I have lived and worked around the world, and am happy to call Ghana 'my home corner' of the planet. I know others who prefer 'cooler climates', and those who prefer 'more convenient living conditions', but for me there is no place like my home in the bush lands of Ghana! Sadly, I do not always feel welcomed - but nor do others who have travelled to a new home elsewhere.
My wife and I have a good friend in London, who is regularly insulted and told 'go back to your own country'. She has a darker skin than me, originates from Ghana, and has lived in the UK more years than me. She has probably contributed more socially, and paid more tax in the UK than me too! She is torn between living in London or Ghana. Yet, when she visits Ghana the work and employment ethic drives her away to the more 'transparent and functional' life in the UK.
Conversely, I first came to Ghana twenty years ago, have paid my taxes, and contributed freely to the society here - far more than in any other country or region that I have lived in. Of course, I also get told 'go back to your own country' on a regular basis, since my skin is a little lighter. I find it most offensive when I hear folks saying, in effect, that 'Ghana does not need the rest of the world'. For the record, this planet is my home, and I enjoy helping the people here. I am helping people from my planet - those who I see in need - regardless of their nationality, skin colour, gender or creed. I am a proud, contributing, citizen of Planet Earth - who has settled in a part called Ghana! I really do not give a jot about the colour of peoples skin, shape of their eyes or noses, type of hair, their passport or religious books - I care about people, the people with whom I live and work. They are people, from my - our - planet. We are all Earthlings, so please let us consider ourselves to be 'of one tribe'.
Nonetheless, we all live and die under the rules and regulations of the part of the planet in which we dwell - for better or for worse. I look at the current 'nationalistic' sentiments that appear to be driving changes in policy in this part of the world - particularly currency, investment, visa issues and, with it, development. I must admit to being concerned at the rising potential for isolation from these developments. If our politicians were to remember that we live on 'one planet', would they take a more 'cosmopolitan' approach to our policies?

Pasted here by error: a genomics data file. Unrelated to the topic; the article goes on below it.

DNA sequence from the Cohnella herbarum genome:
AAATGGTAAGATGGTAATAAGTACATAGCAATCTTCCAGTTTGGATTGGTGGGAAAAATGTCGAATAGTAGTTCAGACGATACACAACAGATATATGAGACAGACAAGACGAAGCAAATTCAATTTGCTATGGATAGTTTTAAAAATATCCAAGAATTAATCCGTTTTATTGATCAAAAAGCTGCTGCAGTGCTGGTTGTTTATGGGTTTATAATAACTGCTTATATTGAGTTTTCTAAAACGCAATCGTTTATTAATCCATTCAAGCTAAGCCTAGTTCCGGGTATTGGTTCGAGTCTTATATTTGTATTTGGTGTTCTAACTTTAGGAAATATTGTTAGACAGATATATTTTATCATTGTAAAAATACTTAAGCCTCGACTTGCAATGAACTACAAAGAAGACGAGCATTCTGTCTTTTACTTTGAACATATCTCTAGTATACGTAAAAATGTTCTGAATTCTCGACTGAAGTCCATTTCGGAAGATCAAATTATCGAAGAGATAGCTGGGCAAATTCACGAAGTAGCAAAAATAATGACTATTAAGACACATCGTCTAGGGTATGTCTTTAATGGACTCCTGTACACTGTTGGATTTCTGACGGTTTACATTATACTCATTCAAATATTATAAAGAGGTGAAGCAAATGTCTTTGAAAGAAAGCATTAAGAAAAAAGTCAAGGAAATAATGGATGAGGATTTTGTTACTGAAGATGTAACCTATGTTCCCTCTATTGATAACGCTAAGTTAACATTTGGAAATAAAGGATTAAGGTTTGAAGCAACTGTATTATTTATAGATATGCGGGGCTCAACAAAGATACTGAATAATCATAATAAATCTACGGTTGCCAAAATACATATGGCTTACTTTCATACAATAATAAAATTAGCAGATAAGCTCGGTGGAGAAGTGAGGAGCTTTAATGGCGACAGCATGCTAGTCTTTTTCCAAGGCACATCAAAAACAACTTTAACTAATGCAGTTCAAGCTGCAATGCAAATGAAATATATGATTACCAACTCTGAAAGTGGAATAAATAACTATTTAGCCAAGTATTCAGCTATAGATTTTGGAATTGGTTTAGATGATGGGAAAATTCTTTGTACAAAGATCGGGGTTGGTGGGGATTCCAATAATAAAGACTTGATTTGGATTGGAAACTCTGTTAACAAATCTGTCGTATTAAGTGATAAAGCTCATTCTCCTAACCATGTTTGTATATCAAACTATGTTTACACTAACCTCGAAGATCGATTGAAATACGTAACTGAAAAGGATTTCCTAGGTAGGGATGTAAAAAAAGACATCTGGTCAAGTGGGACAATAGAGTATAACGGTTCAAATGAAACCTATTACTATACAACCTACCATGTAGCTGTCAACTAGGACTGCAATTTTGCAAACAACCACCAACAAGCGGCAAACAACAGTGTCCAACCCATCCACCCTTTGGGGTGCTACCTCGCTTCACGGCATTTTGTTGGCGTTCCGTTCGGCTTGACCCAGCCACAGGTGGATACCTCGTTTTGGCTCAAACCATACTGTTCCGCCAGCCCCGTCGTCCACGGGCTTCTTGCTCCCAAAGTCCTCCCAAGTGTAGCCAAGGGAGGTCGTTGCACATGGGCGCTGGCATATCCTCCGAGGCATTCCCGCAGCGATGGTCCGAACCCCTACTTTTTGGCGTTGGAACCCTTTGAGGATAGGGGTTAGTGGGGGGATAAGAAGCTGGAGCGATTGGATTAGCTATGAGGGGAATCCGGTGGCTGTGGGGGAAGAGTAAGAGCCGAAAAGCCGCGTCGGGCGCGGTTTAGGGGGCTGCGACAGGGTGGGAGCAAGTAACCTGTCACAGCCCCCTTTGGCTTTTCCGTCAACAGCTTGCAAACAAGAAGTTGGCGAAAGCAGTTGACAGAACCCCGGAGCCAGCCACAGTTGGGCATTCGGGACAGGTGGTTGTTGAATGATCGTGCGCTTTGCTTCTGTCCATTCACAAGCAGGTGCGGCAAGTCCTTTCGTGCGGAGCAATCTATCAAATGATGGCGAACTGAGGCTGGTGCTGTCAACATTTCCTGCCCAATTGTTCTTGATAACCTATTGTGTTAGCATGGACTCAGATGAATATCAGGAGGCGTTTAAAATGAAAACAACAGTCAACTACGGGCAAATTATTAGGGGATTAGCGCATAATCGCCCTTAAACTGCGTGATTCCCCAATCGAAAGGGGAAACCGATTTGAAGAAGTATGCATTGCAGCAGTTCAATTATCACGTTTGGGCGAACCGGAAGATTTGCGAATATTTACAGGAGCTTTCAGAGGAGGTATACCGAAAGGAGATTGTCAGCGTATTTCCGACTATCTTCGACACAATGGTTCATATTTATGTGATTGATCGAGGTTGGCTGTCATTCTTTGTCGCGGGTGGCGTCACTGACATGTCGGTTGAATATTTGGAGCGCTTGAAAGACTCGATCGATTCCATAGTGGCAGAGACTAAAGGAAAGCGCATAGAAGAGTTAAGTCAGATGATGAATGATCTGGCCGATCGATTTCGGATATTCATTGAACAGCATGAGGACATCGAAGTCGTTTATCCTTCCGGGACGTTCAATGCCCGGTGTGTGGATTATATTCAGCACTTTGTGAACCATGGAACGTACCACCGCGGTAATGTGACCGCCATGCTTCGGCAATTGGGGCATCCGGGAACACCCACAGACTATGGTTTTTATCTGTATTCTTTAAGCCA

If we look at the so called 'more developed' nations, we see a much greater integration of 'foreigners' into their systems. The United States of America is a shining star of a multi-national society, they operate a Green Card lottery to bring diversity to their shores - they regularly 'embrace' their illegal immigrants even - giving them citizenship and full integration! People from all over the world have been integrated into the European nations - and enjoy that same full citizenship, land ownership, employment and business opportunities - with it a sense of belonging - all the time contributing widely to economic growth in the corner where they live. Such countries have rules, but it appears to me that the 'more you integrate diverse cultures and people' the greater 'growth and development' is enjoyed by all. It is not without its problems, but the benefits really do outweigh the disadvantages.
Please remember that we are all Earthlings, and that the sooner we see a truly global freedom of movement of people, goods and services, the better our planet, economy, and prospects for future generations will be.
Capt. Yaw is Chief Flying Instructor and Chief Engineer at WAASPS, and Pilot/Engineer with Medicine on the Move, Humanitarian Aviation Logistics (www.waasps.com www.medicineonthemove.org e-mail firstname.lastname@example.org)